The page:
Why Accelerating Reading Harms Kids and Books

Being a child should give you a free ticket to read ALL children's books. No "reading level" scores required.

Being a child should give you a free ticket to read ALL children’s books. No “reading level” scores required.

We’re in a mad rush to speed up childhood again. This time rushing them through the delights of children’s literature.

Children are asked to read “at their level.” For schools participating in the Accelerated Reader program (owned by a publicly traded corporation), reading level is all about words, not ideas, storyline or emotional maturity. A child who’s a strong reader is expected to reach higher and higher for ever more complicated text regardless of social and emotional understanding.

It’s taken some digging for me to realize how books are labeled with an AR number. A computer scans them. The scan comes up with a number considering three factors: sentence length, word length and word difficulty level. Nothing about what topics the book covers, what big ideas are inside, how deeply characters are developed, how skilled the writing is, or whether the child can emotionally handle the book.

As a writer of children’s Middle Grade fiction, this is baffling to me. Books are all about story, characters and ideas. There’s an extremely precious window of time for children to delve into the enormous wealth of children’s books – fun ones and literary ones. No child can possibly fit all the good ones in. It’s short, this magical time of childhood book reading. We certainly don’t want to speed things up.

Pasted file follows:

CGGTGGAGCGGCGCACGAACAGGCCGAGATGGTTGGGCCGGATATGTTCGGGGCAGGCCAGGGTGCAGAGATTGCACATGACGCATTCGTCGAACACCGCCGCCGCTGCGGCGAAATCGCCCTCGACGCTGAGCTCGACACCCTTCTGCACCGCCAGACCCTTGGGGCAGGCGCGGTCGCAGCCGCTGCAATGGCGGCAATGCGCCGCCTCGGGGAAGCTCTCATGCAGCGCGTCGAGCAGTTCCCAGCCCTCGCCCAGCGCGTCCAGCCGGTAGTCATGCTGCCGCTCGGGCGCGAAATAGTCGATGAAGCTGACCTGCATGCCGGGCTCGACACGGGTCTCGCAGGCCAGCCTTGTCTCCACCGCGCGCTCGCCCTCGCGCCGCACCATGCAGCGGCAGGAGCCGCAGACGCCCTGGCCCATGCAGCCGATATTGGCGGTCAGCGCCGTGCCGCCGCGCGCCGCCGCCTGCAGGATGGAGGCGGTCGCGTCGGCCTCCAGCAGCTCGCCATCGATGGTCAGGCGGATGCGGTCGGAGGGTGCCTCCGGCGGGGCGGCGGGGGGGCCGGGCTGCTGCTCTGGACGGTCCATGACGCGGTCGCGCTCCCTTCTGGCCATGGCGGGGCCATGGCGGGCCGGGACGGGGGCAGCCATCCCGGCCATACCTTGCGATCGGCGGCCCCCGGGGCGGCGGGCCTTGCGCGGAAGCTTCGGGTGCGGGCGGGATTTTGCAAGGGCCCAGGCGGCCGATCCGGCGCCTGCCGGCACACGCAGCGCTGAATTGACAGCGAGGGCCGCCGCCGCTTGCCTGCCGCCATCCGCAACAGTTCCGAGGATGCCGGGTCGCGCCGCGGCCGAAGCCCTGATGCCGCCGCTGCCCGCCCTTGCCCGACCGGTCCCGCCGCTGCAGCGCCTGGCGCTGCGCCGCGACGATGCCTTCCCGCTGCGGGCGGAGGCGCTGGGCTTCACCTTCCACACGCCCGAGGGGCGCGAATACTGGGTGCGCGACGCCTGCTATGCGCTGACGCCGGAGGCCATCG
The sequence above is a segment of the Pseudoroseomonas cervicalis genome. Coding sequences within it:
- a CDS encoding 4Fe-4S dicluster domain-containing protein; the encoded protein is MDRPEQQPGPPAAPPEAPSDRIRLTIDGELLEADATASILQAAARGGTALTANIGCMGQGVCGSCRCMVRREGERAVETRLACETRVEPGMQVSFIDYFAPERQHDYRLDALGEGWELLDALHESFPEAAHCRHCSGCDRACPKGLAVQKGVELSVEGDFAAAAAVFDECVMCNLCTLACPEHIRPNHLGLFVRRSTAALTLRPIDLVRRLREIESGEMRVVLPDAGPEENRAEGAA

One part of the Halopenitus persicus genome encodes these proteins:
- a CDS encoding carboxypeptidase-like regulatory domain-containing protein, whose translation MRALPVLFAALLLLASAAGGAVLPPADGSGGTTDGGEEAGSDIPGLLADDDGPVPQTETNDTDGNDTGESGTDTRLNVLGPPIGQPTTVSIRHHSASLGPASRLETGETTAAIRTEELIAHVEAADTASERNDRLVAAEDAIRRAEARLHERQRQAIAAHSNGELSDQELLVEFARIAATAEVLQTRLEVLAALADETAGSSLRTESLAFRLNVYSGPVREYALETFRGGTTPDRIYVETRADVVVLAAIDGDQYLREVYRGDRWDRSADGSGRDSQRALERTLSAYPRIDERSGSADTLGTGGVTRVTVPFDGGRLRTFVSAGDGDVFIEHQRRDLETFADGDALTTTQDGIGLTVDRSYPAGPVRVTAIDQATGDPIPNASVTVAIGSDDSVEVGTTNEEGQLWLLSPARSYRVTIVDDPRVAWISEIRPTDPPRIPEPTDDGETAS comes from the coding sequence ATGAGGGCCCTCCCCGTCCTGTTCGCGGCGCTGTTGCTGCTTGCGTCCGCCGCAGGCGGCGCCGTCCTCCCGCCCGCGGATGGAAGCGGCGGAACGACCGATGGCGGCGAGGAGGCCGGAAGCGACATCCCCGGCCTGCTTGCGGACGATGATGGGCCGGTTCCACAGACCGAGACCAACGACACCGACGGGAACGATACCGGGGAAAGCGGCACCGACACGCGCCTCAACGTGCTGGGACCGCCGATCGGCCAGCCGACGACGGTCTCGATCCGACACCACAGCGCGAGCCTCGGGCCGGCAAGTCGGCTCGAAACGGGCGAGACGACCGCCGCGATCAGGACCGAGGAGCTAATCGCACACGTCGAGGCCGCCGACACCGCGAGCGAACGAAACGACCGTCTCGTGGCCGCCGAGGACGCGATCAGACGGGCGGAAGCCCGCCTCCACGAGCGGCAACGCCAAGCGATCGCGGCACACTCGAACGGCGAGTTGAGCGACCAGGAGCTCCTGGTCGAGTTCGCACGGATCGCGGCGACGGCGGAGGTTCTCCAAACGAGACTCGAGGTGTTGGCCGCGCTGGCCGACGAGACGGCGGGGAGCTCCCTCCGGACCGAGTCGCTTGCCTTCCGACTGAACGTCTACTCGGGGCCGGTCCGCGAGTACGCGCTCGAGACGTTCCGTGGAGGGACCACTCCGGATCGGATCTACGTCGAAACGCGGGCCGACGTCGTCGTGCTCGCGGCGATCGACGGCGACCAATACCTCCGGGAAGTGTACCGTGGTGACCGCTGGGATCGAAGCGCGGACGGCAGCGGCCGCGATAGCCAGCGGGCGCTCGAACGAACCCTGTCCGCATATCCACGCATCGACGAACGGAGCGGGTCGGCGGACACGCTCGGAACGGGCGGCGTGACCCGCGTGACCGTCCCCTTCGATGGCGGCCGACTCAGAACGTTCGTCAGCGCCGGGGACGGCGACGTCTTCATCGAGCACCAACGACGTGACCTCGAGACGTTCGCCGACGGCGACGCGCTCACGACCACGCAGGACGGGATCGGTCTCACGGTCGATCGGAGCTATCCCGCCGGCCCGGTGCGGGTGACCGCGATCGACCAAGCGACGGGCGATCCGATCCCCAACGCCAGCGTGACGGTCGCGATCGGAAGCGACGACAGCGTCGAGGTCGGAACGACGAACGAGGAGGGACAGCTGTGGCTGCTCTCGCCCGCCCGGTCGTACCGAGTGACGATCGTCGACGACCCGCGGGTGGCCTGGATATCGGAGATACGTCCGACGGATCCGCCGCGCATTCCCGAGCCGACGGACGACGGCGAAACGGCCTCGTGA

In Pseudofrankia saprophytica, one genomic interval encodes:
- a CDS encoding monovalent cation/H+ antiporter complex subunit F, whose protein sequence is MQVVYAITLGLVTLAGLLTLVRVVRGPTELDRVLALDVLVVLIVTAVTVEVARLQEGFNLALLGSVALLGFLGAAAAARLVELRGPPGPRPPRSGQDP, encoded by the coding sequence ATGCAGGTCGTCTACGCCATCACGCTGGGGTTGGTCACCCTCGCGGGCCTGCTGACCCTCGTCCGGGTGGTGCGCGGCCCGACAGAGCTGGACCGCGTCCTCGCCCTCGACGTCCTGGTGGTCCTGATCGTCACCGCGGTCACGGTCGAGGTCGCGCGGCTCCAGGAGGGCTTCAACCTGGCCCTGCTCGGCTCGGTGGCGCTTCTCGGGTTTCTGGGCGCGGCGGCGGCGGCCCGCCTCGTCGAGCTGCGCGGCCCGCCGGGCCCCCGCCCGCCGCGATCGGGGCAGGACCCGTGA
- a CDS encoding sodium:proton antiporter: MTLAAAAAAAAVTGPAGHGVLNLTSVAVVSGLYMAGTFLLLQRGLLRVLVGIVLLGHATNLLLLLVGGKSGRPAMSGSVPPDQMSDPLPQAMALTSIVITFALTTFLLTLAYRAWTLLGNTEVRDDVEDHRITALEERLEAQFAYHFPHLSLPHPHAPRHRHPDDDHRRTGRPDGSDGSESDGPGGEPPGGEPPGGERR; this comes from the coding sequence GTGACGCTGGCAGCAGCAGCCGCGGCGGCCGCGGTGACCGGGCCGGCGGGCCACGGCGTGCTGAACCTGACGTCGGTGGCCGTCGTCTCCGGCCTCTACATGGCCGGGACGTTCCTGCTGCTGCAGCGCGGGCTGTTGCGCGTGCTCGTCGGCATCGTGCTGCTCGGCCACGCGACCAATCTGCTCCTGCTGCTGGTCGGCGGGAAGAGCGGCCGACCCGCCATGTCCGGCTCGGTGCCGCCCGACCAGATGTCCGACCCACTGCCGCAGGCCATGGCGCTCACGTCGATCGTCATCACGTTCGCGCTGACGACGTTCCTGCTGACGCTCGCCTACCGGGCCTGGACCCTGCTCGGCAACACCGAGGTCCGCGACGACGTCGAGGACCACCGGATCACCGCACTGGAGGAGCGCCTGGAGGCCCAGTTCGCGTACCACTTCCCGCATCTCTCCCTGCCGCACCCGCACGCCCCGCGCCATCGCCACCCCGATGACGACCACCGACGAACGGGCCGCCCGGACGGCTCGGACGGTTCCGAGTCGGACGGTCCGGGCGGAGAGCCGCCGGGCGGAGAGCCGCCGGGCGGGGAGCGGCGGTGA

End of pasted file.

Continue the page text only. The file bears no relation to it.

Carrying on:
My 10-year-old reads regularly and loves the full range of children’s books. But next year he’ll be expected to abandon a good chunk of children’s literature that is considered too easy for him. Accelerated Reader wants him to move on to books for adults and teenagers.

Choosing a book for the right age and interest level is crucial and can be a delicate art. But it needs to be tied to Thinking Level, not always reading level. Thinking Level often works best by reading aloud. When you read aloud to a child, you can introduce books that match or challenge the child’s Thinking Level. Teachers can do this with class read-aloud books. Families can do this by reading to kids who already read – kids ages 8-18.

Thinking level does not move in a straight line, always marching to a higher number. It lets kids move in circles around their emotional maturity. What delights them. What strikes them. What gives them new thoughts. What gives them pleasure.

Children desperately need pleasure reading to become lifelong readers. Let them dip into books that are supposedly below them. Once they can read independently, kids should be able to move freely within the vast treasure trove of children’s literature. If they like a book, it’s a good book. It’s an age-appropriate book. There must be no stigma in reading a book that’s “too easy.”

When kids read books we are teaching writing. That’s how children learn to frame a story. In AR, books with flat characters, such as 39 Clues, score in the same range as books with deep characters, like Charlotte’s Web.

When kids read books they learn about moral dilemmas. That’s one important way children develop ethics. Books that are fluffy and fun, (Mary Poppins; Peter Pan) score much higher in AR than books that help kids grapple with deep life issues, like mortality and discrimination (Tuck Everlasting; Sounder). Fluffy, magical books are fantastic for kids to read, but AR scores make us fixate on the number. Complex ideas are important, not just complex sentences.

The more I learn about Accelerated Reader, the more I dislike it. Remember to turn to children’s librarians and other skilled adults to guide children’s reading and book selection. Allow children to spend as much time as they can with children’s books, including picture books. No good book is too young.

Don’t accelerate reading. Wallow awhile. There’s no rush.